I made a youtube video for people looking for a little help with their 4-gate rush build for Protoss players of Starcraft 2. I've moved on to different games, but the video tutorial may still help some people and can be found below:

I've also been playing a lot of Valve's DotA 2 lately. Mortred the Phantom Assassin is one of my favorite heroes, so I made a guide for dotafire.com on how my playstyle with her goes. I also crunched some probability numbers in there, it can be found here (it has some really cool formatting that you can't copy with blogger), I have an excerpt from the guide listed below about the statistics of her Blur ability:

--------------------------------------------------------------------------------------------------------------------------------------------------

So why is Blur so good and why do we max it first? The reason is because it scales so incredibly well per level. Just how well? Well, let's do some basic statistics to find out exactly how much staying power it offers you.

The probability of an event is the proportion of times it will occur if we repeated a random trial over and over again under the same conditions. For evasion with Mortred, we see that with level 0 [[Blur]] you have 0% chance to dodge, level 1 provides a 20% chance to dodge, level 2 gives you 25%, level 3 offers 30%, and 4 gives you a 35% chance to dodge incoming attacks.

If we classify [Evading an Attack] as a success in this trial and [Not Evading an Attack] as a failure, we can deem that [Evading an Attack] is both mutually exclusive and independent of [Not Evading an Attack] as they cannot both occur simultaneously and the first does not change the probability that the second will occur.

With that knowledge in mind we know the basic statistical formula to follow for our study:

Pr[A] and [B] = Pr[A] x Pr[B]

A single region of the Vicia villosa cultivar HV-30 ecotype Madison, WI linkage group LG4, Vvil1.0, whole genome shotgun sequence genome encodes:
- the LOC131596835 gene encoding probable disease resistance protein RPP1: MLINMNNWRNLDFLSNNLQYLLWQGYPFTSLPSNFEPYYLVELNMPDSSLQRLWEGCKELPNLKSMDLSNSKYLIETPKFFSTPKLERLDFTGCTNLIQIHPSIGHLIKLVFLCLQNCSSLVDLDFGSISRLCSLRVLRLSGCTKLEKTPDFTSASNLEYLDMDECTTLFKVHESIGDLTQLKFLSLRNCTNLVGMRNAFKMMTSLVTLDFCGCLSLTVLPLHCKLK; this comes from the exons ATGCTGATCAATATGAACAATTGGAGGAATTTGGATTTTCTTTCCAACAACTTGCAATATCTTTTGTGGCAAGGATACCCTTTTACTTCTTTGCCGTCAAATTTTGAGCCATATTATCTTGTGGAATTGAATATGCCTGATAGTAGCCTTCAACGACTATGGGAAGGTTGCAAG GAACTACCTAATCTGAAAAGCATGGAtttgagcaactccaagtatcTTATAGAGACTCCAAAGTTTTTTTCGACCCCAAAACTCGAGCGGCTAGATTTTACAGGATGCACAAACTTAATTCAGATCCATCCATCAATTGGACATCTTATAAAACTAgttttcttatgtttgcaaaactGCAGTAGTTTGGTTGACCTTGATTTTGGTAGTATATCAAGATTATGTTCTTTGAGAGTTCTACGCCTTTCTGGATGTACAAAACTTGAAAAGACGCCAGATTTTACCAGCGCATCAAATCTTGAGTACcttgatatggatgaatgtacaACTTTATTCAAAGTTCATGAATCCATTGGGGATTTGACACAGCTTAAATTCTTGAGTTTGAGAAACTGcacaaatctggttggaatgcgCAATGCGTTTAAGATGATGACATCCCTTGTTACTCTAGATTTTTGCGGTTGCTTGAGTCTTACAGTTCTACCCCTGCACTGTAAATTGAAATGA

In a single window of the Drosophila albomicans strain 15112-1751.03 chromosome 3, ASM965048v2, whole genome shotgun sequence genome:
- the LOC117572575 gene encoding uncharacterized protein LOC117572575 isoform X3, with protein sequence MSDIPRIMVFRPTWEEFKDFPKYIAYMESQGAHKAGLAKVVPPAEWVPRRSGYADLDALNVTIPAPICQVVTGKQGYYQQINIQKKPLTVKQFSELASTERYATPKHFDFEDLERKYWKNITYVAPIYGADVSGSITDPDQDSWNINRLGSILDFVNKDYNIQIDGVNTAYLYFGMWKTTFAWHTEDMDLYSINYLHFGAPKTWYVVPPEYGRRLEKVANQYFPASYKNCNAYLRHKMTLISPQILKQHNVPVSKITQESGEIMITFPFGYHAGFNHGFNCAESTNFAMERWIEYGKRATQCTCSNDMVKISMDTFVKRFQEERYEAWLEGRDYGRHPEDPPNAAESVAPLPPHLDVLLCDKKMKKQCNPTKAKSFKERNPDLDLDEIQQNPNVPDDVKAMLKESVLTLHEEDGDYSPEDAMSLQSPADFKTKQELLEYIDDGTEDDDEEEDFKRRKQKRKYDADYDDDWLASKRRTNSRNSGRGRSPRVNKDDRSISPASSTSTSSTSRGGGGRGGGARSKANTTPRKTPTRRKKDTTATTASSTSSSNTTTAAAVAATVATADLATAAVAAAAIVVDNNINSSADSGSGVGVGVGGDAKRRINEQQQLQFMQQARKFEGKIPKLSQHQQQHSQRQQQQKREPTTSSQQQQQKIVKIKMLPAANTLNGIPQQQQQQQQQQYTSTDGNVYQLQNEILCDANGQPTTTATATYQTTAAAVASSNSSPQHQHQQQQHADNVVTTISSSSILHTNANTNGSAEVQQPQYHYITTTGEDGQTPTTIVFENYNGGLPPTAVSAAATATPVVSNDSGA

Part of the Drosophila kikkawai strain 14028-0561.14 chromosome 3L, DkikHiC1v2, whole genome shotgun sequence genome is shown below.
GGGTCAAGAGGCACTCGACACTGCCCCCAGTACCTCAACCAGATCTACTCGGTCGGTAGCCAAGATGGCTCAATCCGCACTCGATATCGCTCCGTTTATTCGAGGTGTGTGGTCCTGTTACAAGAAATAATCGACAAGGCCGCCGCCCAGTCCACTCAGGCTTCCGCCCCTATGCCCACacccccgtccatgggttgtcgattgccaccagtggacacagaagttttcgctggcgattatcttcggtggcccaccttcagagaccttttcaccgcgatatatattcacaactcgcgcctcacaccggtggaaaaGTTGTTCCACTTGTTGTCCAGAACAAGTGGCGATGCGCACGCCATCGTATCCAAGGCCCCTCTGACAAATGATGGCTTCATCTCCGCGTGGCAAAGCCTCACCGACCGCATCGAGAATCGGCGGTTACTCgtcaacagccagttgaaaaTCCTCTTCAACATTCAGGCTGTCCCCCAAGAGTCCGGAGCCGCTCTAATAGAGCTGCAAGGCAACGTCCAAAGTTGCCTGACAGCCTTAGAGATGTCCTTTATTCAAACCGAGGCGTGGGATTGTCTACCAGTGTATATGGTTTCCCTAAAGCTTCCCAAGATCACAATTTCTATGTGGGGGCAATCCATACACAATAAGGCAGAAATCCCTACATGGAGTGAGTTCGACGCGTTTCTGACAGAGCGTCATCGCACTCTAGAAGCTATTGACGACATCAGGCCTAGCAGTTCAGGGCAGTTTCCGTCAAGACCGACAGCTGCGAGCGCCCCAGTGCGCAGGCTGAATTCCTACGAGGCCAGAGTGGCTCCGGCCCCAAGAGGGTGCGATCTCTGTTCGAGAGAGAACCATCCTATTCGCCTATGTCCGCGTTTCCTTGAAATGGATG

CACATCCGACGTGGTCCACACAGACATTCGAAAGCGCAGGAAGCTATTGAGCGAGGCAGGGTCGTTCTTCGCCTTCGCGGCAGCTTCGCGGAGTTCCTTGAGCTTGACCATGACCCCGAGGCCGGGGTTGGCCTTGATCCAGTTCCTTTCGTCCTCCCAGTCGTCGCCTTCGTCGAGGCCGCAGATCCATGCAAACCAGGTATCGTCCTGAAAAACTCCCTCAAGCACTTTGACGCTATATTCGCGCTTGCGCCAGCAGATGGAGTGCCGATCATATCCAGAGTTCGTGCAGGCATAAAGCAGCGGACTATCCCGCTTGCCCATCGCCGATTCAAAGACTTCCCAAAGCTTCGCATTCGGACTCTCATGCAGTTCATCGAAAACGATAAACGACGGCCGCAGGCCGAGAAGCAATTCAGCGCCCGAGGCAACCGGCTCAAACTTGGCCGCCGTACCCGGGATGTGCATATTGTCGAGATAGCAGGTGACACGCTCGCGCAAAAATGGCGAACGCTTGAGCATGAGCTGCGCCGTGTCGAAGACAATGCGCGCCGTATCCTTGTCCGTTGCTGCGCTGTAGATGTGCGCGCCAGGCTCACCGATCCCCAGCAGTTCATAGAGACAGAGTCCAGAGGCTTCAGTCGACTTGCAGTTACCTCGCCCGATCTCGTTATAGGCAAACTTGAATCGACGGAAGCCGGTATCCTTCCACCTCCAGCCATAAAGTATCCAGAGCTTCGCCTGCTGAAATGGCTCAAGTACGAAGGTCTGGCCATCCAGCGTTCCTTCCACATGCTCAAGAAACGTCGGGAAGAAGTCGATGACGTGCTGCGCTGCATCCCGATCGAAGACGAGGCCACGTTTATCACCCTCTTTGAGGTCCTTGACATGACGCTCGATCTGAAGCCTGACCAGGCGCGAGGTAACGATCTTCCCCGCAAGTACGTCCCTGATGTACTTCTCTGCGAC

Pr[Evading an Attack AND Not Evading an Attack] would be Pr[Evading an Attack] x Pr[Not Evading an Attack]

This means that with level 1 Blur the probability of evading 1 attack in a trial of size 2 would be .2 x .8 or .16 or 16%

But Mortred doesn't die in two attacks. For the sake of sanity I'll limit our trial size to a size of 5. With this constant, 5 consecutive attacks against Mortred will provide 32 outcomes, 6 of which are unique.

SSSSS

SSSSF

SSSFF

SSFFF

SFFFF

FFFFF

We can visualize this with the following probability tree:

So how do we interpret these data? The probability of 5 avoidances in a row is the same probability at level 4 as 3 successes is at level 1, and your chance of being hit all 5 times drops from 32.7% to almost one third of that at 11.6%! Visualizing data can be difficult with hard numbers, so below is a bar graph comparing level 1 to level 4 Blur.

Finally, if we go back to our original example of 2 attacks, Mortred will have:

.35 x .65 or a 22.75% chance of dodging one in two attacks,

.35 x .35 or a 12.25% chance of dodging both, and

.65 x .65 or a 42.25% chance of being hit twice

This is as opposed to the 16%, 4%, and 64% of level 1 Blur, respectively.

That's a lot of missed attacks!

## No comments:

## Post a Comment